Chinese Innovation – We Should Be Proud

On October 20, 2011, in Chinnovation, by Tan Yinglan

This is a guest post by Dee Mason, a professional writer interested in Chinese innovation.

Chinese Innovation – We Should Be Proud

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The Chinese have been innovating since medieval times – and it has taken others in the West centuries to catch up. When we were milling and weaving, not much was happening on the other side of the world; in fact, the geopolitical landscape that we know today was very different indeed.

We were the first to come up with gunpowder, the wheelbarrow, helicopters, kites, chained suspension bridges, cast iron and porcelain. Our porcelain is world renowned (not to mention gold craftmanship); everyone flies kites; and suspension bridges are in use worldwide. The helicopter has become a key mode of transport both in urban areas and war zones and can you imagine doing any construction project without a wheelbarrow? We also made great strides in medicine, and now alternative healers everywhere are turning to Chinese techniques to solve the ailments that conventional medicine fails to resolve.

World Changing Chinese Innovations

Of all our innovations, there are a handful that have made a difference to the way we live our lives. Paper was invented by Ts’ai Lun in the 2nd century and it took about 13 centuries to make it to the West. Paper, of course, was nothing without printing. Printing allowed people to transmit information easily and hand it down, rather than relying on word of mouth and fallible memories. Gunpowder, dating from approximately 1044, was not only useful for conquering the world but for shaping it. And the compass, invented sometime in the second century BC, assisted with the exploration of the world. And those are just a few of the inventions that are still in use – there are many more. Can you imagine today’s world without them?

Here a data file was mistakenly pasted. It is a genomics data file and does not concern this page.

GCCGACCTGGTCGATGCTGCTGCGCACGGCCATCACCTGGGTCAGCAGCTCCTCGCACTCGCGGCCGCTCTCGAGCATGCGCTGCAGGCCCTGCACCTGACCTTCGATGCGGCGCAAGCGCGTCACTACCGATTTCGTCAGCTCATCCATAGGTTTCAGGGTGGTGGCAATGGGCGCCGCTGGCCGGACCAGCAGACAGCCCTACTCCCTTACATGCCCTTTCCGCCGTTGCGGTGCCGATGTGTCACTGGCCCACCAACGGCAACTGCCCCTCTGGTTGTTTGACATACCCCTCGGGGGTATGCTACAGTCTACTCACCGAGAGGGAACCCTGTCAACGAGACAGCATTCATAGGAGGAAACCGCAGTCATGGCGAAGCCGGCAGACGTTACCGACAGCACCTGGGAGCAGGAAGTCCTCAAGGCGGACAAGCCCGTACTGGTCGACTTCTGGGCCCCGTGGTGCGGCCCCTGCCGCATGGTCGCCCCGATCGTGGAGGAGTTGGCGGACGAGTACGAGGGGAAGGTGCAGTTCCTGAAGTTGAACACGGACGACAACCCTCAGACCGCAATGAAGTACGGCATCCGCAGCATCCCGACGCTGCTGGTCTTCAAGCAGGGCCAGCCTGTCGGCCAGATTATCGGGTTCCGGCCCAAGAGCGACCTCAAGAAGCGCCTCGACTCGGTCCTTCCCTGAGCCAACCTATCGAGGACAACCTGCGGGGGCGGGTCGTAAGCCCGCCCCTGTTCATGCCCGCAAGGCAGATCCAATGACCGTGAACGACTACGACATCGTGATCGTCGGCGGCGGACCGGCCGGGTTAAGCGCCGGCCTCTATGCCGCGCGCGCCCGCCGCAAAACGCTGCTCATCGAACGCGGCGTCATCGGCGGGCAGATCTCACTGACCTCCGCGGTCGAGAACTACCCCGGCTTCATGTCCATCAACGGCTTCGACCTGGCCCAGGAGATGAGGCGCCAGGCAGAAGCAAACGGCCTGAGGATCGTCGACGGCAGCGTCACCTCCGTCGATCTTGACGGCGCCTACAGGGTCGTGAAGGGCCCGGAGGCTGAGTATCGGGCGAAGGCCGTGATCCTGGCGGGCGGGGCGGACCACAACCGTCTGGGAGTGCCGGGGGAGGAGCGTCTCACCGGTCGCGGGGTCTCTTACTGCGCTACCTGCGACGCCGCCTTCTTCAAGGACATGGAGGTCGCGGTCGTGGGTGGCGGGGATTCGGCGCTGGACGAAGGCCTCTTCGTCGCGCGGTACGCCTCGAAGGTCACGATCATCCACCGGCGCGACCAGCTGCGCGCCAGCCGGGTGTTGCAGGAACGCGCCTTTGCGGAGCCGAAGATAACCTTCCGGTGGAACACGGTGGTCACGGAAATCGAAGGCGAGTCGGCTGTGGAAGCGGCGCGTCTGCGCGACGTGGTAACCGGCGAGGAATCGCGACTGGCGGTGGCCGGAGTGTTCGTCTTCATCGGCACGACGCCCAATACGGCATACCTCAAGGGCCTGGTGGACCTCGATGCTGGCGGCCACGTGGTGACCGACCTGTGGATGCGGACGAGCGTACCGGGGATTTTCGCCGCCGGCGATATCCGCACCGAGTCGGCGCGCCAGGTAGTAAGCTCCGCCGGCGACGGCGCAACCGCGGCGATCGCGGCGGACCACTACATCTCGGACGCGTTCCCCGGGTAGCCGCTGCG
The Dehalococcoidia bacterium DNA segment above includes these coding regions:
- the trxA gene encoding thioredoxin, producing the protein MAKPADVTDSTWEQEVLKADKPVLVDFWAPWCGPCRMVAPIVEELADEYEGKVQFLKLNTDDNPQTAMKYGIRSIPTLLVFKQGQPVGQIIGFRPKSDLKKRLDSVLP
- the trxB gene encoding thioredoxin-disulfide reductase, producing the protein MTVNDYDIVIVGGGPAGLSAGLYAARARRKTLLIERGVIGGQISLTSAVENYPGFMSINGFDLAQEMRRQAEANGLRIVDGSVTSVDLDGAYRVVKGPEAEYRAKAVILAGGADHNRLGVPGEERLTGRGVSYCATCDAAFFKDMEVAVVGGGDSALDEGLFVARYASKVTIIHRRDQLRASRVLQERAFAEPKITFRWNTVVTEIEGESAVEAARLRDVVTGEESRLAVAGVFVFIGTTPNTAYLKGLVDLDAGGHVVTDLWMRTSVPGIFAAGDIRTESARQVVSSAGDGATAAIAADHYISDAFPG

Modern Innovations

So, from the start of our history to the end of the 15th century, we were the world’s greatest innovators – and now it looks like that time is coming again. In 2008 alone, Chinese inventors applied for more than 200,000 patents, just behind the US and Japan. By my reckoning, that makes us third in the world in terms of innovation – and that’s not a bad place to be.

Research is also high on our government’s agenda. Though many complain of corruption in the system, no-one can deny that our research and development budget is huge; growing at about 19% per year in the period to 2005, when spending was around $30 billion. Our inventors are also publishing more in a range of fields, especially nanotechnology. The presence of the Chinese Academy of Sciences ensures that our progress in science and technology will continue unimpeded.

Going into Space

For us, space is not the final frontier, no matter what Star Trek’s James T Kirk says. Instead, it’s the first of many. While others are winding down their space programs, we are ramping up, putting a man into space in 2003 and continuing to launch satellites as needed. We are a world leader in satellite recovery. Our telecoms companies provide strong competition for some of the major Western providers.